NEW YORK (Reuters) - Oil prices rose for a second day on Friday on the lack of progress in negotiations with Iran over its disputed nuclear program, but crude futures posted a fourth straight weekly loss as Europe’s debt problems threatened economic growth and petroleum demand.
Euro-zone political turmoil and economic uncertainty pressured the euro against the dollar, and along with recent signs of slowing Chinese economic growth and rising U.S. crude oil inventories, helped limit gains of Brent and U.S. crude futures.
This week’s negotiations on Iran’s nuclear program yielded little progress, though the six major powers and Tehran agreed to meet again in June, keeping the threat of conflict and supply disruptions in play for investors.
News that Iran has enhanced its ability to enrich uranium and that U.N. inspectors found traces of uranium particles enriched at a higher rate than reported by Iran increased concerns in the oil markets ahead of the three-day U.S. Memorial Day holiday weekend.
U.S. consumer sentiment rose in May to its highest in more than four years, the Thomson Reuters/University of Michigan final reading for the month said. The bigger-than-expected increase added support for oil prices.
Brent July crude rose 28 cents to settle at $106.83 a barrel, having swung from $106.02 to $107.24. The fourth straight weekly loss was only 31 cents, but Brent has fallen $13, or 10.85 percent, in that four-week period.
U.S. July crude edged up 20 cents to settle at $90.86, having moved from $90.20 to $91.32, and remaining inside Thursday’s trading range. For the week, it fell 62 cents and losses during the four-week period total $14.07, or 13.4 percent.
Brent’s premium to U.S. crude increased to $15.97, after dropping to $15.57 and reaching $16.25 intraday.
Trading volumes were anemic, with U.S. crude turnover 56 percent below the 30-day average. Brent dealings outpaced U.S. volume, but were 37 percent below the Brent 30-day average.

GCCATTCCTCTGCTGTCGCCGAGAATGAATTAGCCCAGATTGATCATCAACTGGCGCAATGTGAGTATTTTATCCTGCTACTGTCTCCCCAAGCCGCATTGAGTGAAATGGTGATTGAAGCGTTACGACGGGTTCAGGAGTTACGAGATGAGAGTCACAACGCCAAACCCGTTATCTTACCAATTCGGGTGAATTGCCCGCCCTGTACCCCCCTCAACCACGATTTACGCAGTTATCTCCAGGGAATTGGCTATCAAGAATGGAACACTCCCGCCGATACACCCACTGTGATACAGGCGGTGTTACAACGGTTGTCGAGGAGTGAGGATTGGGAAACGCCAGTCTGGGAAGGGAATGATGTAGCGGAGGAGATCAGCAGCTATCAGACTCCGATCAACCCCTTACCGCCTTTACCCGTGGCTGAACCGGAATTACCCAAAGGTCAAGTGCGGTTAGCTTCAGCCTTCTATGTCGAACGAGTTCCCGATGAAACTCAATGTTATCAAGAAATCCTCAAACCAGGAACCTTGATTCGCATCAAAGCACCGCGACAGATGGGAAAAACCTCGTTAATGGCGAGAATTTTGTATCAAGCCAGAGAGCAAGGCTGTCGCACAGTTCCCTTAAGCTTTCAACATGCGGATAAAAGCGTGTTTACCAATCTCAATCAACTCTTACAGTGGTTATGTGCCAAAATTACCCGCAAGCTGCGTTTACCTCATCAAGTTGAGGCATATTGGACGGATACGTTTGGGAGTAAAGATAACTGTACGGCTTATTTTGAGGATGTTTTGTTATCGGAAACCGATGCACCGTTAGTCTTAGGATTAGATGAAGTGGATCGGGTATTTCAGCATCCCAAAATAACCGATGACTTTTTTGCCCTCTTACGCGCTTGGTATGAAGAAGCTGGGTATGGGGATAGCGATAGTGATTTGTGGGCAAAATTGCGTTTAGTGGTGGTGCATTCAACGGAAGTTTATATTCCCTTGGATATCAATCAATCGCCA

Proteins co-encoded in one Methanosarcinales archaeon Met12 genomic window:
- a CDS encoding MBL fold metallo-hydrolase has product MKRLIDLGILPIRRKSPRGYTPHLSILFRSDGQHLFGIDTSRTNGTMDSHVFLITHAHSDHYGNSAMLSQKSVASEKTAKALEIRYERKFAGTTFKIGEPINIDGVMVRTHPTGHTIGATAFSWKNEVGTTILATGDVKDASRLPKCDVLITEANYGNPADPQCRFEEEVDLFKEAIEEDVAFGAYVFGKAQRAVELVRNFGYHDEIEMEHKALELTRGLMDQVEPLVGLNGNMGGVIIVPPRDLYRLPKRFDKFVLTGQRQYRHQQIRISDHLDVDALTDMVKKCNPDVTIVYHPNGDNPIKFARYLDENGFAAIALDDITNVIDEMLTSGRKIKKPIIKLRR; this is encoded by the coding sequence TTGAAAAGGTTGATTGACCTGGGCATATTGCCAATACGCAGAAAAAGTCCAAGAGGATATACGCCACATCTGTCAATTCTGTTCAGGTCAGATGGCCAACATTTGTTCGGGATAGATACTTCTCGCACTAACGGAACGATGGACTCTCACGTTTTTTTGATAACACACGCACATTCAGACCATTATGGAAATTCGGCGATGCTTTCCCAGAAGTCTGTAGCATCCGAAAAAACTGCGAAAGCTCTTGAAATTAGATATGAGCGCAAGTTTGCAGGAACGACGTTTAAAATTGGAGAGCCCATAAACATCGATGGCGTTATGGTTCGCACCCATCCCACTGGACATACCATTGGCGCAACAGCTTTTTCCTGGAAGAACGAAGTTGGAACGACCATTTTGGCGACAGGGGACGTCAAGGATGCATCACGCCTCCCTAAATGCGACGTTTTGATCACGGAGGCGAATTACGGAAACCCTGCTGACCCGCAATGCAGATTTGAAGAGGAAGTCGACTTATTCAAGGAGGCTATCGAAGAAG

U.S. gasoline futures for June delivery edged up 1.64 cents to finish at $2.8929 a gallon, ahead of the busy summer driving season, but rose just 0.66 cents from the previous week’s close.
All week long, the gasoline contract was range-bound and pivoted around its 200-day moving average, having moved below the gauge on February 17 for the first time since February 2.
At the settlement price, U.S. gasoline futures had retraced half of their 41 percent rally from November to end-of March, during which prices rose $1 to $3.4455 a gallon. Technical analysts consider the so-called 50 percent Fibonacci retracement significant because it brings the price below a key level of support.
Meanwhile, money managers raised their net long U.S. crude futures and options positions, but by only two contracts, in the period to May 22, the U.S. Commodity Futures Trading Commission said.
“The drop in the euro against the dollar and the drama in the euro zone have pulled crude off highs, but the IAEA finding high uranium traces in Iran may help keep crude prices supported ... and brings up the question again of how patient will Israel continue to be,” said Phil Flynn, an analyst at PFGBest Research in Chicago.
The euro tumbled to nearly a two-year low against the dollar on Friday as fears of a possible Greek exit from the euro zone and the risk that other debt-plagued countries could also leave the bloc rattled markets. <USD/>
A request from Spain’s wealthiest autonomous region, Catalonia, for central government help with refinancing debt was the latest news to hit the euro.
Iran’s insistence on the right to enrich uranium and Western powers’ requirement that Tehran first shut down higher-grade enrichment before sanctions are lifted continued to be sticking points in talks held in Baghdad this week.
A senior State Department official headed to Tel Aviv on Friday to reaffirm the U.S. commitment to Israel’s security following the talks between six world powers and Iran.
The U.N.’s IAEA said Iran has raised its potential capacity to make sensitive nuclear material by installing hundreds of new enrichment centrifuges at the Fordow underground site.
The IAEA also said on Friday that it had found traces of uranium particles enriched to up to 27 percent at Iran’s bunkered Fordow site, compared with the 20 percent enrichment Tehran has officially reported to the IAEA.
The IAEA said that Iran told the U.N. agency that this higher-grade enrichment “may happen for technical reasons beyond the operator’s control.”
Additional reporting by Gene Ramos in New York, Simon Falush in London and Jessica Jaganathan in Singapore; Editing by Jan Paschal, Bob Burgdorfer and David Gregorio